under any circumstances other than release, transfer, and attendance at court or
on the order of the Superintendent for any other legitimate purpose; the process
of searching female prisoners at the time of admission is to be carried out with
due regard to decency in a private space by a female staff member.
have several reports where female prisoners have reported being humiliated or
violated during this process; if a case of sexual abuse or other forms of
violence faced by a prisoner is brought to light, she must be guided to seek
legal recourse and lodge a complaint. A prisoner can make a complaint to the
prison officials and in writing in the complaint box. Irrespective of whether
she decides to file a formal complaint, she must be given immediate access to
specialized psychological support or counselling.
Prisoners may also file
complaints under the Sexual Harassment Women at Workplace (Prevention,
Prohibition and Redressal) Act, 2013. Full respect to the privacy of all
complainants should be given prime importance, specifically taking into account
the risk of retaliation.
Despite these protections, the Hon'ble Supreme Court
acknowledged widespread incidence of torture and abuse in prison by both
prisoners and authorities most recently in 2015, directing States to install
CCTVs in all prisons and encouraging visits by non-official visitors for
inspection. Prison administrators should be extremely strict in dealing with the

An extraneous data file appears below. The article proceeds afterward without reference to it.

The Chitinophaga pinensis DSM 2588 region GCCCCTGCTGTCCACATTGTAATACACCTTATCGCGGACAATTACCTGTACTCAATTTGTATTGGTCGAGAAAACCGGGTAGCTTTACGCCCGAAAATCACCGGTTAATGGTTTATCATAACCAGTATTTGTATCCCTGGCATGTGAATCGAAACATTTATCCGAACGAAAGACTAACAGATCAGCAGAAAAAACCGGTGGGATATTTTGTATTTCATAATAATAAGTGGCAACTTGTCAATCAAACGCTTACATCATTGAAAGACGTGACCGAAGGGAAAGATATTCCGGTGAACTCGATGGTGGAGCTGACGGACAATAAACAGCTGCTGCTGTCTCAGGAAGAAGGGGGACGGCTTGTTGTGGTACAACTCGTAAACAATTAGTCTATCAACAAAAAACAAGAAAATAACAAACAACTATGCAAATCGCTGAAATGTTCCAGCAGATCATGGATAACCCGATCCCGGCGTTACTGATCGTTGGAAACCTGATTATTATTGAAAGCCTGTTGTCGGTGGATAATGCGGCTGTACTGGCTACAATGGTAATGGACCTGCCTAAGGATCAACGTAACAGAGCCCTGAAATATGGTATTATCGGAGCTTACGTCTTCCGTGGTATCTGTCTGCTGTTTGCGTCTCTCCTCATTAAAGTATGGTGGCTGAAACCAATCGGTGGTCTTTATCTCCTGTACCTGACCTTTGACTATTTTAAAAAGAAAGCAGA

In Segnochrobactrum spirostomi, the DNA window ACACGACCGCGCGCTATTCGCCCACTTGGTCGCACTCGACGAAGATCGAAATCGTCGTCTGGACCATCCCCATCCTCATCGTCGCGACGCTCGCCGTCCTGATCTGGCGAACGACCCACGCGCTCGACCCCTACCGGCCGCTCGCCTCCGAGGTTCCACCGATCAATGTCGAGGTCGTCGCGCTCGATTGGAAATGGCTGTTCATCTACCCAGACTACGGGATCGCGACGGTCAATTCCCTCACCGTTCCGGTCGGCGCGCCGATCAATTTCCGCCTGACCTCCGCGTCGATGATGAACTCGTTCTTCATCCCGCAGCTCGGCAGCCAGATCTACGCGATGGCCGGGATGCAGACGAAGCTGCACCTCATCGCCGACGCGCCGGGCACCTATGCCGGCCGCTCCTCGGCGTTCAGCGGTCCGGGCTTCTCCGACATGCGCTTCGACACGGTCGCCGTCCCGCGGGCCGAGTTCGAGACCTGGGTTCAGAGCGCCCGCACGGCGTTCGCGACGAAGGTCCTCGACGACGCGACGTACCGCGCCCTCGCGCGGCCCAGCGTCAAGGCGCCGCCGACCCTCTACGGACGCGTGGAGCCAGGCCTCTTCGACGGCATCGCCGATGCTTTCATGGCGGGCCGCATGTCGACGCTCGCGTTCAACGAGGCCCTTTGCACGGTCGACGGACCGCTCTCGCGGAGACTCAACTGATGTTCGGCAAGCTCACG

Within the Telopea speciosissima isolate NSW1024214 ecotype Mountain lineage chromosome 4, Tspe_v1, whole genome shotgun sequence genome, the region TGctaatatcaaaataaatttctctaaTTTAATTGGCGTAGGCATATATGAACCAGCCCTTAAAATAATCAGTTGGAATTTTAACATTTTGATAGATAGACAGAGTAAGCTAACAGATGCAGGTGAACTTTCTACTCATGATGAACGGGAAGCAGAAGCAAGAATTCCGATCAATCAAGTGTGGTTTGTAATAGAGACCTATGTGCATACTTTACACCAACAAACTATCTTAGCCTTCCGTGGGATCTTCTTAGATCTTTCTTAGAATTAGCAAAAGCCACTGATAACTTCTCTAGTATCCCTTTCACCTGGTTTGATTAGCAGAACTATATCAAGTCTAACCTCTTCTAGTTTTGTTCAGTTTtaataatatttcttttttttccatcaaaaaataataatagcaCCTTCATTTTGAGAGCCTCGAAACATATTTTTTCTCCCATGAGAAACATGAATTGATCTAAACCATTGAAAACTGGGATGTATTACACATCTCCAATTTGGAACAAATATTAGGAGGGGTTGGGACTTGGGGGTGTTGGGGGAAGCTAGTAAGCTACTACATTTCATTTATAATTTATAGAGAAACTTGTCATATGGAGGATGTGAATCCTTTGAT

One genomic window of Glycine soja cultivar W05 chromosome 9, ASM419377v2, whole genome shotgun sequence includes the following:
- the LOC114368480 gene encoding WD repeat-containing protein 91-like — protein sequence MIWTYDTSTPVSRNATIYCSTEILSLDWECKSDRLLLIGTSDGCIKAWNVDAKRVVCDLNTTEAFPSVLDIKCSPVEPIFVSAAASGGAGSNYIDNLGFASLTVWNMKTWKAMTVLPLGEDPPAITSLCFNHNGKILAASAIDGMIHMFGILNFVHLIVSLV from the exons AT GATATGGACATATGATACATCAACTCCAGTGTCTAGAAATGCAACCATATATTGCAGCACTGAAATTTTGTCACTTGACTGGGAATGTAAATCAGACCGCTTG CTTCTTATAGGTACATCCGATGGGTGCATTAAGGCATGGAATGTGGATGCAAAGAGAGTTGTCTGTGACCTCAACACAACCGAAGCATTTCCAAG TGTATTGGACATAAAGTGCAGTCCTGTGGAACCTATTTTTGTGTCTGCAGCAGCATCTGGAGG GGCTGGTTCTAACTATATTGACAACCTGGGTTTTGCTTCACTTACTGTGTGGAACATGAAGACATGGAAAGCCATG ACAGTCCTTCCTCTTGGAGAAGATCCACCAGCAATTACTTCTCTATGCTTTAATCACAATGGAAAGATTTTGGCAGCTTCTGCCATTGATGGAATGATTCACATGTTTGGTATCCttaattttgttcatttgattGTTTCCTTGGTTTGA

cases of violence against women prisoners. Urgent steps should be taken to
ensure access to legal aid and counselling for all women inmates.
Few other effective measures can create quite a change for better if properly
implemented. The appointment of a confidential grievance redressal team in the
form of the jail staff itself; organization of different workshops inside the
jail premises regarding the procedures to file complaints, rights, and
encouragement to raise voices for each other.
The appointment of a committee
consisting of the inmates themselves to check on violence and intimate grievance redressal team, on the occurrence of some mishappening, will bring the concept
of security of the women prisoners by the women prisoners. Strict provisions
regarding body searches must be followed.
All staff involved in the custody,
interrogation, and treatment of prisoners must be sensitized on gender issues,
human rights, and sexual misconduct. Adequate female staff must be appointed to
tackle incidents of violence, are among the various recommendations highlighted
in multiple reports to pre-emptively strike the violence towards the female
We have a plethora of cases and recommendations every year in front of us to be
implemented. At the end of the year, we find ourselves failing all those women
prisoners who are human first, the fact which is often covered by the blanket of
their criminality to justify the violence they face, by the community and the
authorities too. There is no justification for aggravating the suffering already
inherent in the process of incarceration. It's high time not just to realize
what Gandhi Ji said Hate the sin and not the sinner
but to add humanize the
in furtherance of it.